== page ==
The Exclusionary Rule is not an individual right, but is rather a remedy that has been crafted over generations of thoughtful jurisprudence. It simultaneously maximizes protection of the individual’s rights, and society’s interest in law enforcement. It balances two powerful and competing interests, and it does the job elegantly. As such, it is a beautiful rule, but one that is nevertheless criticized — both by law-and-order types and by defendant-rights types — when its role is misunderstood. Unfortunately, it is misunderstood all the time.

So it was no surprise to see plenty of misunderstanding of the Exclusionary Rule in yesterday’s Supreme Court decision in Herring v. United States (No. 07-513). Split 5-4 (and with delightful sniping in the footnotes), the justices on either side of the ruling tried to clarify what the Exclusionary Rule means, but only demonstrated that they’re missing the point. All of them. In their attempt to clarify the rule, all they did was muddy the waters.

That’s right, we just said that we understand the Exclusionary Rule better than the Supreme Court. Modesty is not our strong suit.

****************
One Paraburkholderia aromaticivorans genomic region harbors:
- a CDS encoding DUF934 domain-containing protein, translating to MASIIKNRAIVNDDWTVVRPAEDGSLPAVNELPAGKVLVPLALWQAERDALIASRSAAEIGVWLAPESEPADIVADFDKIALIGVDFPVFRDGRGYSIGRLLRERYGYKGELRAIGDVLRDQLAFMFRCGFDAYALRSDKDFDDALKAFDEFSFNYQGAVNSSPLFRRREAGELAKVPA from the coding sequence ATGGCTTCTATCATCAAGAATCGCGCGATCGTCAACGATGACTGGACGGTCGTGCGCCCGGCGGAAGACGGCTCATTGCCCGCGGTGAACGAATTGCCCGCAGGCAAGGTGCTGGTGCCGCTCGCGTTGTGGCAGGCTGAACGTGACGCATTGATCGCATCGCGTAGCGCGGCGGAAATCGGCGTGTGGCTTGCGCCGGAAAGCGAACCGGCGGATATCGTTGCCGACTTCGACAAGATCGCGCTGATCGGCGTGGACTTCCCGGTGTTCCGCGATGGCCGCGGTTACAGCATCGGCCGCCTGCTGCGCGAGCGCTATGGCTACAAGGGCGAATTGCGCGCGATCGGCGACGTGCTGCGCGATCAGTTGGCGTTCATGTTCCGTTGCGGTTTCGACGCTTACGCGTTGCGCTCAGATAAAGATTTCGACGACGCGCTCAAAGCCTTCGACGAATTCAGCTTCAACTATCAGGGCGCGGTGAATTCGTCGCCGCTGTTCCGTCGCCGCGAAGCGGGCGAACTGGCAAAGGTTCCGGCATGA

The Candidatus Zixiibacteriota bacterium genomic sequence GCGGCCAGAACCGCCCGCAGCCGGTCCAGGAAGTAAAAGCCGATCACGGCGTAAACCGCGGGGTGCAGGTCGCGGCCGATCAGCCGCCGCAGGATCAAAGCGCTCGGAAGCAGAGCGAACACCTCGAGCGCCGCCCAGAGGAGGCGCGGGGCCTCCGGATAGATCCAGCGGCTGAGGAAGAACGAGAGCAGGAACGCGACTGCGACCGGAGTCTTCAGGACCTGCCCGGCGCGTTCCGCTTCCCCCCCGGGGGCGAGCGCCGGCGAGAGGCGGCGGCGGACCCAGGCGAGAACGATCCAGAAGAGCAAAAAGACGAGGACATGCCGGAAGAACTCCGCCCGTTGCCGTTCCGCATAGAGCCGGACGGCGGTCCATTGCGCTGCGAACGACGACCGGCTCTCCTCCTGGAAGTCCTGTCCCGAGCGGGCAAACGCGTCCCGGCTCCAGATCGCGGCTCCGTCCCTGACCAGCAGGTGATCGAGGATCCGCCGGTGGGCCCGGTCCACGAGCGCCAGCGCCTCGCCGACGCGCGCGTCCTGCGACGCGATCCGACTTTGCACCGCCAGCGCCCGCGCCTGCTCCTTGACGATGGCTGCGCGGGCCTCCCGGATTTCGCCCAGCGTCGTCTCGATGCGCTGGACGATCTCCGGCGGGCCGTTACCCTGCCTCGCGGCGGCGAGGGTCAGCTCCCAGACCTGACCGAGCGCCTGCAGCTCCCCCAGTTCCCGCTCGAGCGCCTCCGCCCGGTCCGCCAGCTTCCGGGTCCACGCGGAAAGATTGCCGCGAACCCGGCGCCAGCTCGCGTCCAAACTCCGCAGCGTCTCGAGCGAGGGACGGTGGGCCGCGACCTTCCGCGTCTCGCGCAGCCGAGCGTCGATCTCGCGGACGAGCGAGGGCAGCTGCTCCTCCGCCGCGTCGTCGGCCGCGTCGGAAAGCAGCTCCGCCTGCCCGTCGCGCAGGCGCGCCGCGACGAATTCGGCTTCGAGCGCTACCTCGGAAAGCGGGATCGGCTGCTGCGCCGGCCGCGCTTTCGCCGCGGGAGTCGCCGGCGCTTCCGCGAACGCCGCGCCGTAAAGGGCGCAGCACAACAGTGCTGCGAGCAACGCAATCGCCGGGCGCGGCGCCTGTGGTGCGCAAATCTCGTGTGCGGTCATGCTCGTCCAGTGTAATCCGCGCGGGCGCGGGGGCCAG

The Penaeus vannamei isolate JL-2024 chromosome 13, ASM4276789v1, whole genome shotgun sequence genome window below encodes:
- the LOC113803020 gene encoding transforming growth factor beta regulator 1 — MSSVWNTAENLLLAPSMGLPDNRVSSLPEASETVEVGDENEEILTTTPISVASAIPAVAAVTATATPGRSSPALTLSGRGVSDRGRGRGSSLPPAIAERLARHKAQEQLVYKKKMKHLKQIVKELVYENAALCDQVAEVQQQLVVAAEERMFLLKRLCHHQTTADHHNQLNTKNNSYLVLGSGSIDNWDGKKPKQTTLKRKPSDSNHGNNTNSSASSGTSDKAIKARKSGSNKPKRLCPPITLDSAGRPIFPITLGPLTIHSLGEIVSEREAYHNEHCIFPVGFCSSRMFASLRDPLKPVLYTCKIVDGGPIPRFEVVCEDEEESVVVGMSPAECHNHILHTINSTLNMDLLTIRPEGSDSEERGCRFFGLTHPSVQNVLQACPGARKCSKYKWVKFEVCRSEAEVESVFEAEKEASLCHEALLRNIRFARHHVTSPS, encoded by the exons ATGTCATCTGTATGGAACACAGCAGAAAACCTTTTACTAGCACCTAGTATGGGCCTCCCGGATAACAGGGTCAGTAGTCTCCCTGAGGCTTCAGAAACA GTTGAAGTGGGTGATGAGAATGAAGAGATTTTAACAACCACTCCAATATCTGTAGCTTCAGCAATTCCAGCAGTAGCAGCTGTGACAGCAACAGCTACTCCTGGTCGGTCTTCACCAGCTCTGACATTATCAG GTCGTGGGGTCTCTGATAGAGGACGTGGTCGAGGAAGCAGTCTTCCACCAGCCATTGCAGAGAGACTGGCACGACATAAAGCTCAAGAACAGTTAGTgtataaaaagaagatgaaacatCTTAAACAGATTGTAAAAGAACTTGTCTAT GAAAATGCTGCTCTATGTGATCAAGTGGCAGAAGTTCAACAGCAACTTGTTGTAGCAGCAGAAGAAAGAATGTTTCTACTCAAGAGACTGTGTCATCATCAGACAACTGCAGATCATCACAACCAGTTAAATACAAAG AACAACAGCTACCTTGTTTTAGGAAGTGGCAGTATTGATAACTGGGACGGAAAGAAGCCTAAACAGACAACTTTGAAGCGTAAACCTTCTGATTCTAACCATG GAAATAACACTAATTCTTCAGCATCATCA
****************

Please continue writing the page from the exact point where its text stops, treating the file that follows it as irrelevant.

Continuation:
The Herring case arose in Coffee County, Alabama. Bennie Dean Herring was someone who’d had his share of run-ins with law enforcement over the years. His truck was impounded, and he went to the Sheriff’s Department to get something out of it. When one of the Sheriff’s investigators found out, he had the Coffee County warrant clerk check to see if Herring had any outstanding warrants. There weren’t any in Coffee County. Then they called neighboring Dale County to check. The Dale County computers showed an active arrest warrant for failing to show up in court on a felony charge. Based on that information, the Coffee County officer pulled Herring over as he left the impound lot, arrested him, and recovered methamphetamines and an illegal gun.

In the meantime, the Dale County warrant clerk went to get a copy of the warrant, to send to the Coffee County officer. But there wasn’t one in the file. So the clerk checked with the court, and found out that the warrant had been recalled. For whatever reason, the information never got from the Dale County court to the Dale County warrant database. The warrant clerk called the Coffee County warrant clerk immediately, and the warrant clerk immediately called the officer, but the arrest and search had already taken place.